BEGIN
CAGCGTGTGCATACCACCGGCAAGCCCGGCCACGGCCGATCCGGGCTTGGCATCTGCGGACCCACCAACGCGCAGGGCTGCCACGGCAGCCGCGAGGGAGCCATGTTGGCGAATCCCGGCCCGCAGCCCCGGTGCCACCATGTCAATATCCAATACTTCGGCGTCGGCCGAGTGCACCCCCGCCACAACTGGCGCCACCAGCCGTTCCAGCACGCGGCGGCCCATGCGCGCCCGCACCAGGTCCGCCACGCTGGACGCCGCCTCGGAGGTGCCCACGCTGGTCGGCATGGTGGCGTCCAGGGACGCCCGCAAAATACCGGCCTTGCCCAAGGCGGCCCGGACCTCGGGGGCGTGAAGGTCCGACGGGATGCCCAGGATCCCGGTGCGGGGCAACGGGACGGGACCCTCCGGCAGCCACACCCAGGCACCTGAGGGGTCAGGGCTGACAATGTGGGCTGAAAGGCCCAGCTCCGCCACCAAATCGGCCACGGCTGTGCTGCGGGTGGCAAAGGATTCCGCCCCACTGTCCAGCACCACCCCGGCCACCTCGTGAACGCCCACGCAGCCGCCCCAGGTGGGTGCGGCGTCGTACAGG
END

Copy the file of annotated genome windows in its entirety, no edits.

CAGCGTGTGCATACCACCGGCAAGCCCGGCCACGGCCGATCCGGGCTTGGCATCTGCGGACCCACCAACGCGCAGGGCTGCCACGGCAGCCGCGAGGGAGCCATGTTGGCGAATCCCGGCCCGCAGCCCCGGTGCCACCATGTCAATATCCAATACTTCGGCGTCGGCCGAGTGCACCCCCGCCACAACTGGCGCCACCAGCCGTTCCAGCACGCGGCGGCCCATGCGCGCCCGCACCAGGTCCGCCACGCTGGACGCCGCCTCGGAGGTGCCCACGCTGGTCGGCATGGTGGCGTCCAGGGACGCCCGCAAAATACCGGCCTTGCCCAAGGCGGCCCGGACCTCGGGGGCGTGAAGGTCCGACGGGATGCCCAGGATCCCGGTGCGGGGCAACGGGACGGGACCCTCCGGCAGCCACACCCAGGCACCTGAGGGGTCAGGGCTGACAATGTGGGCTGAAAGGCCCAGCTCCGCCACCAAATCGGCCACGGCTGTGCTGCGGGTGGCAAAGGATTCCGCCCCACTGTCCAGCACCACCCCGGCCACCTCGTGAACGCCCACGCAGCCGCCCCAGGTGGGTGCGGCGTCGTACAGG